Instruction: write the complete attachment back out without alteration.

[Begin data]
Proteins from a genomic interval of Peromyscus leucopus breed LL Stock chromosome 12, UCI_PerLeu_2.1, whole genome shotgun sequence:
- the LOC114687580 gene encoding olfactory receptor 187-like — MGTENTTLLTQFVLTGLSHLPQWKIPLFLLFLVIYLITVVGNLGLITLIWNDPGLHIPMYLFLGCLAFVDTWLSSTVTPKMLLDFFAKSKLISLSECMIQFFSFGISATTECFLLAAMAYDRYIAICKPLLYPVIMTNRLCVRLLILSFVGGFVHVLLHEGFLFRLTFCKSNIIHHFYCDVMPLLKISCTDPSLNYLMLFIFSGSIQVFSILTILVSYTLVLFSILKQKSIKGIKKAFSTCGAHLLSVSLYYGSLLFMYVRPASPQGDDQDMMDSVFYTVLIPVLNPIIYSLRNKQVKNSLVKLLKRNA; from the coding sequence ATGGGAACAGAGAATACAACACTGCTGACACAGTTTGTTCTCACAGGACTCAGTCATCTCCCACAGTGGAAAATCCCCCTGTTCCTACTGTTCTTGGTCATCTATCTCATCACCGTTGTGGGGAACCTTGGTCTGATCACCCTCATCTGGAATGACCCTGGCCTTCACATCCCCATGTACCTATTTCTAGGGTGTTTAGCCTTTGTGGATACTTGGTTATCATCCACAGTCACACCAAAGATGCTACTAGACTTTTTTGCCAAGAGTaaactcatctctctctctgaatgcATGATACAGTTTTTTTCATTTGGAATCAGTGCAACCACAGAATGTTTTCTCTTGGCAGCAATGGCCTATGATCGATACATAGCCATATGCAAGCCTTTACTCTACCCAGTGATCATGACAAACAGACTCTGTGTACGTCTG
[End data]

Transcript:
Proteins from a genomic interval of Peromyscus leucopus breed LL Stock chromosome 12, UCI_PerLeu_2.1, whole genome shotgun sequence:
- the LOC114687580 gene encoding olfactory receptor 187-like — MGTENTTLLTQFVLTGLSHLPQWKIPLFLLFLVIYLITVVGNLGLITLIWNDPGLHIPMYLFLGCLAFVDTWLSSTVTPKMLLDFFAKSKLISLSECMIQFFSFGISATTECFLLAAMAYDRYIAICKPLLYPVIMTNRLCVRLLILSFVGGFVHVLLHEGFLFRLTFCKSNIIHHFYCDVMPLLKISCTDPSLNYLMLFIFSGSIQVFSILTILVSYTLVLFSILKQKSIKGIKKAFSTCGAHLLSVSLYYGSLLFMYVRPASPQGDDQDMMDSVFYTVLIPVLNPIIYSLRNKQVKNSLVKLLKRNA; from the coding sequence ATGGGAACAGAGAATACAACACTGCTGACACAGTTTGTTCTCACAGGACTCAGTCATCTCCCACAGTGGAAAATCCCCCTGTTCCTACTGTTCTTGGTCATCTATCTCATCACCGTTGTGGGGAACCTTGGTCTGATCACCCTCATCTGGAATGACCCTGGCCTTCACATCCCCATGTACCTATTTCTAGGGTGTTTAGCCTTTGTGGATACTTGGTTATCATCCACAGTCACACCAAAGATGCTACTAGACTTTTTTGCCAAGAGTaaactcatctctctctctgaatgcATGATACAGTTTTTTTCATTTGGAATCAGTGCAACCACAGAATGTTTTCTCTTGGCAGCAATGGCCTATGATCGATACATAGCCATATGCAAGCCTTTACTCTACCCAGTGATCATGACAAACAGACTCTGTGTACGTCTG